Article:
Isle of Wight Festival 2014 Highlights. Part One: Local Bands.

The Isle of Wight Festival kicked off the 2014 summer season of live music with a posturing, strutting cocktail which catered for everyone who entered Seaclose Park during the course of the four days. Dom Kureen and photographer Sophie Robinson were present to check it out.

Ellie Price of Signals

Following last year’s disappointing ticket sales and mixed feedback, Isle of Wight Festival promoter John Giddings knew that he had to flip a Royal Flush this time around in order to mend the reputation of a previously highly regarded event.

In 2014 Giddings and his fellow organisers got it right, providing a fully warranted spotlight for a burgeoning crop of local talent that is the most exciting in decades, whilst cramming the main stage headline slots and under card with an eclectic menu that surely had something to satiate even the airiest hipster.

Local Highlights

The “Platform One” and “Kashmir Cafe” stages in particular promoted the cream of Isle of Wight talent, allowing groups from the area pleasingly extensive exposure.

Fresh from their Bestival competition success, Ba.Dow hit the P1 stage three times over the course of the weekend, their catchy guitar riffs accompanied by Beth Ditto-esque vocal interpretations that resonated courtesy of lead singer/drummer Jodie Amos and ensured that they once again confirmed their status as one of the five most promising bands on the island.

Signals excelled in their final set of the weekend inside the Kashmir Cafe, despite front-woman Ellie Price suffering from a bout of laryngitis.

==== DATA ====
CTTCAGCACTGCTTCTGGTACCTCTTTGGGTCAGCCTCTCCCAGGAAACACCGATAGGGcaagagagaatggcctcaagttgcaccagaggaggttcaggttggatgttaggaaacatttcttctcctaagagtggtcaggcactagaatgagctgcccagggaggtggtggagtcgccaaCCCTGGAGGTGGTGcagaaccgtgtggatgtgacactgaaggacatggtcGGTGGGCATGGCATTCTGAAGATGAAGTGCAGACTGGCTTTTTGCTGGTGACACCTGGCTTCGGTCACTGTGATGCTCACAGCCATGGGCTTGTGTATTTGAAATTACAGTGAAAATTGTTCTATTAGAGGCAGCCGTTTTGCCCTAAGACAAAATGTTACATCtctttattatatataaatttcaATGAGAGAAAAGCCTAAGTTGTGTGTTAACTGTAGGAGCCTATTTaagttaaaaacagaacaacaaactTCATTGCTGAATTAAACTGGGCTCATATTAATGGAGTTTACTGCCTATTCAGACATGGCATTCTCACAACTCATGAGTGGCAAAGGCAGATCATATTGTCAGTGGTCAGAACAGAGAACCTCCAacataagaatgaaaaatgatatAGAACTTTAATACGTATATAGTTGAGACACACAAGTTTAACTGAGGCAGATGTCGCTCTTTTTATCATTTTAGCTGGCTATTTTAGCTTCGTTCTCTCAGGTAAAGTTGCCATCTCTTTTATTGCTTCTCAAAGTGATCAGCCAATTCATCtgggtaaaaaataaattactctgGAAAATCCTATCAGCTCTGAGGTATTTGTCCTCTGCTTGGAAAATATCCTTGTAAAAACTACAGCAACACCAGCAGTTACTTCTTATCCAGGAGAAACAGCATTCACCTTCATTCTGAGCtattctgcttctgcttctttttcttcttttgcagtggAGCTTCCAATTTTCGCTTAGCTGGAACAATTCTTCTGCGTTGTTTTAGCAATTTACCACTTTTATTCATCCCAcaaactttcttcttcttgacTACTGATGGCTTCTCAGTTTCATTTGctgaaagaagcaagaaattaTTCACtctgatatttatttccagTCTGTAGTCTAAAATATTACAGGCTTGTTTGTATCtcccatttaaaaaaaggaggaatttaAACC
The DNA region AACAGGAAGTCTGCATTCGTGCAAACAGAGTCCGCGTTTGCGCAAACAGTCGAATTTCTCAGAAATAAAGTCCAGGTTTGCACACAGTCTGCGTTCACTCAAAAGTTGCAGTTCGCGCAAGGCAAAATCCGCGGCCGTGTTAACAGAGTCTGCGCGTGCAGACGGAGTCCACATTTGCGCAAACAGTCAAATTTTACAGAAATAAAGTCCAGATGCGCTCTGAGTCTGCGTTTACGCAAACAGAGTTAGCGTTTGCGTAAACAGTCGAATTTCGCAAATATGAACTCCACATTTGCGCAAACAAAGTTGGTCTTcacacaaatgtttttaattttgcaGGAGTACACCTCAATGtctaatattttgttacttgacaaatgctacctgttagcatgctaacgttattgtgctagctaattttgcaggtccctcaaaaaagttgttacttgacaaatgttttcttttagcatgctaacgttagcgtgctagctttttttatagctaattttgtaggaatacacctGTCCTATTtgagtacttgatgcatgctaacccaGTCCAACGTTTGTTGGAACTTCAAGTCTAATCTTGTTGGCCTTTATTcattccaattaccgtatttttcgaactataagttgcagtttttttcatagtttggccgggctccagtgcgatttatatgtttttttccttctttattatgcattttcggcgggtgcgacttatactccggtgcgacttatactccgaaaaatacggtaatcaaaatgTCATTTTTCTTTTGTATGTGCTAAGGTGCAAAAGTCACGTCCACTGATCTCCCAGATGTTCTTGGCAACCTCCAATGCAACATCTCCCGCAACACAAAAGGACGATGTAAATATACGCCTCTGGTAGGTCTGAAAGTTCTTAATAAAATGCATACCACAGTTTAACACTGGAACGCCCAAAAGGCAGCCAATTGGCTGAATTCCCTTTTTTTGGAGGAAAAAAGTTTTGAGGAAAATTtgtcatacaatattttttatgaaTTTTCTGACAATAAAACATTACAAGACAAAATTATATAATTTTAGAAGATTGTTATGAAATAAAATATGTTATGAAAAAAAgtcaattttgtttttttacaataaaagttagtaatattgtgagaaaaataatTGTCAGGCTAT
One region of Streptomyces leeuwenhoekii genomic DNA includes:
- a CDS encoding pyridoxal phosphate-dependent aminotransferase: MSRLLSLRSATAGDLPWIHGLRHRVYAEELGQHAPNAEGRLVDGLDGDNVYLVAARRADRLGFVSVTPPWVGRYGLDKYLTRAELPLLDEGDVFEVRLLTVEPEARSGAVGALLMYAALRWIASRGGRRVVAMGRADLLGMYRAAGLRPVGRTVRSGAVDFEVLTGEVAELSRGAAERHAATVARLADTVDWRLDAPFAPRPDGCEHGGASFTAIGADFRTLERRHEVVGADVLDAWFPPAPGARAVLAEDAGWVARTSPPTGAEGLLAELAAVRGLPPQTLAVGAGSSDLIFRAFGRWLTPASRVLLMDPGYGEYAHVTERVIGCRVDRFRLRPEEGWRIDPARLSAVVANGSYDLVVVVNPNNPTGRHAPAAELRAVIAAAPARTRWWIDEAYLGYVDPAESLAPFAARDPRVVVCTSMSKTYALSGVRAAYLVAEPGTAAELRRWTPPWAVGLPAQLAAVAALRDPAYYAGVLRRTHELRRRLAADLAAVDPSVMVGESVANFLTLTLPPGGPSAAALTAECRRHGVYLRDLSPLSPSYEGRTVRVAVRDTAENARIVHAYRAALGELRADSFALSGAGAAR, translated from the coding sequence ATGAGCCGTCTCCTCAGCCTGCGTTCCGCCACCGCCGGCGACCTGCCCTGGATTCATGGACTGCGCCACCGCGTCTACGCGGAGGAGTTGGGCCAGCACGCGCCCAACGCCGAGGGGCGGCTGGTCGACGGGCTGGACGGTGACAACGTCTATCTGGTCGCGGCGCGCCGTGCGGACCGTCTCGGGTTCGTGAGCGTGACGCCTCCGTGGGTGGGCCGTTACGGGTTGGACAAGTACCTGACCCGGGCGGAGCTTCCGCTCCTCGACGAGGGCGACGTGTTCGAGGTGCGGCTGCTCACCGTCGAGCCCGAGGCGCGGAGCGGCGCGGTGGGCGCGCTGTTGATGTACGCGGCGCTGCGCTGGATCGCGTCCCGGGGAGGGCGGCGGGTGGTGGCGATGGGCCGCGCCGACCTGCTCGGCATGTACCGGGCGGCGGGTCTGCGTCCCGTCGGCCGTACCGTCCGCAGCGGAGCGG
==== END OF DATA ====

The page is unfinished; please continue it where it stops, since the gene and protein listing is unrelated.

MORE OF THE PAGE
The four-piece, who have only recently returned from a successful UK tour, had the packed venue leaping around incessantly with a memorable rendition of the uber uplifting “Square Wheels” with bass guitarist Alex Vanblaere in his element within the crammed venue, upping his usual ferocity to compensate for Price’s enforced throaty reticence.

Ska practitioners The Ohmz engaged spectators with their customary high-tempo unpredictability and their place upon the “Life’s a Beach” stage was undoubtedly one of the booking masterstrokes of the entire festival.

Dan Duveaux
Dan Duveaux

Pleasurade disappointingly opted to call it a day, announcing they were set to go their separate ways following a conclusive gig at the festival.  It brought the curtain down on a four year stint that had gradually gained the talented quintet a decent following in local circles.

Their adieu wasn’t all sunshine and lounge chairs, with Adam Gaterell’s guitar refusing to play ball for the band’s send-off, fortunately he had a replacement in tow!

Others who stood out from the local acts were Duveaux who were booked to play a mammoth six times, yet still managed to attract hefty crowds until the end and Floella Grace, whose emotional recital left a lasting impression upon everyone who was there to enjoy it – she’s one to watch in the next couple of years.

On a broader level, Platform One and those who come from its conveyor belt have evolved massively during the past few years.

Where in the College’s infancy the output was diluted by a host of wannabe Nirvana tributes, there’s no doubt that the contemporary artists all have the potential and originality to thrive on grander stages.

This was the first Isle of Wight Festival that truly showcased the magnitude of local talent on offer, for that John Giddings and his motley crew should be commended.

Check back for part two, where Dom will be looking at the ‘big names’ who performed at the 2014 Isle of Wight Festival!

Written by Dom Kureen

As a young rapscallion stranded on an Island, my time is split between writing, performing spoken word, wrestling alligators and delivering uplifting pep talks to hairdressers before they prune me. I meditate and wash daily when possible.